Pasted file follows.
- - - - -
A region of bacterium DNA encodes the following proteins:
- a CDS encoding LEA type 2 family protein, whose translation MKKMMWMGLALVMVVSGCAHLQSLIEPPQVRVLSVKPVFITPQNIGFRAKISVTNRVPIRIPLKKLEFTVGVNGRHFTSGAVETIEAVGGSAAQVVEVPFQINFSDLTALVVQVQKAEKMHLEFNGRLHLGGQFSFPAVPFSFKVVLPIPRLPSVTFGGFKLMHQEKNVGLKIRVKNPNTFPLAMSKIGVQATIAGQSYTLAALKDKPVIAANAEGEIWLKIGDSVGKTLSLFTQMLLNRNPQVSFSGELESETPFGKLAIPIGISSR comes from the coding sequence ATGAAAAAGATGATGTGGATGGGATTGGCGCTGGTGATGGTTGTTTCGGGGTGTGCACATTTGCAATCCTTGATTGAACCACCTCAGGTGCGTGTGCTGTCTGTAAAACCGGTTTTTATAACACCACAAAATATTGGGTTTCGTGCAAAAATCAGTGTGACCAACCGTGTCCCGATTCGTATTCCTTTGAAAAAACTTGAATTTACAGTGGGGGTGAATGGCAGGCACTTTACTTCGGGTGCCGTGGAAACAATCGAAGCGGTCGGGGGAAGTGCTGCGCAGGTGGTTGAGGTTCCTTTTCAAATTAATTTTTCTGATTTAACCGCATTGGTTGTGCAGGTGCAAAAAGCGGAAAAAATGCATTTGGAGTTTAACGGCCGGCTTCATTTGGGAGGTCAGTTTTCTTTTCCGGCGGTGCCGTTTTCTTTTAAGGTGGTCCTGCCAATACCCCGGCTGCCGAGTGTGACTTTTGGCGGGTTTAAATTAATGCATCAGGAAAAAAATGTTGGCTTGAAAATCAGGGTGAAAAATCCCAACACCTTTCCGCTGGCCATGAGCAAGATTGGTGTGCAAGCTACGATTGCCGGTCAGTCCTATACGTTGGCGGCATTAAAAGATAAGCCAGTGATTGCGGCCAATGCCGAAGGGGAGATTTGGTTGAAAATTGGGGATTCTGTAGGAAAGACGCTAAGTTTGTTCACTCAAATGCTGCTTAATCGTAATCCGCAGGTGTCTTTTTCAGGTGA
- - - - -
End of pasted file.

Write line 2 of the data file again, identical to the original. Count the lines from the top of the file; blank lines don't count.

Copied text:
- a CDS encoding LEA type 2 family protein, whose translation MKKMMWMGLALVMVVSGCAHLQSLIEPPQVRVLSVKPVFITPQNIGFRAKISVTNRVPIRIPLKKLEFTVGVNGRHFTSGAVETIEAVGGSAAQVVEVPFQINFSDLTALVVQVQKAEKMHLEFNGRLHLGGQFSFPAVPFSFKVVLPIPRLPSVTFGGFKLMHQEKNVGLKIRVKNPNTFPLAMSKIGVQATIAGQSYTLAALKDKPVIAANAEGEIWLKIGDSVGKTLSLFTQMLLNRNPQVSFSGELESETPFGKLAIPIGISSR comes from the coding sequence ATGAAAAAGATGATGTGGATGGGATTGGCGCTGGTGATGGTTGTTTCGGGGTGTGCACATTTGCAATCCTTGATTGAACCACCTCAGGTGCGTGTGCTGTCTGTAAAACCGGTTTTTATAACACCACAAAATATTGGGTTTCGTGCAAAAATCAGTGTGACCAACCGTGTCCCGATTCGTATTCCTTTGAAAAAACTTGAATTTACAGTGGGGGTGAATGGCAGGCACTTTACTTCGGGTGCCGTGGAAACAATCGAAGCGGTCGGGGGAAGTGCTGCGCAGGTGGTTGAGGTTCCTTTTCAAATTAATTTTTCTGATTTAACCGCATTGGTTGTGCAGGTGCAAAAAGCGGAAAAAATGCATTTGGAGTTTAACGGCCGGCTTCATTTGGGAGGTCAGTTTTCTTTTCCGGCGGTGCCGTTTTCTTTTAAGGTGGTCCTGCCAATACCCCGGCTGCCGAGTGTGACTTTTGGCGGGTTTAAATTAATGCATCAGGAAAAAAATGTTGGCTTGAAAATCAGGGTGAAAAATCCCAACACCTTTCCGCTGGCCATGAGCAAGATTGGTGTGCAAGCTACGATTGCCGGTCAGTCCTATACGTTGGCGGCATTAAAAGATAAGCCAGTGATTGCGGCCAATGCCGAAGGGGAGATTTGGTTGAAAATTGGGGATTCTGTAGGAAAGACGCTAAGTTTGTTCACTCAAATGCTGCTTAATCGTAATCCGCAGGTGTCTTTTTCAGGTGA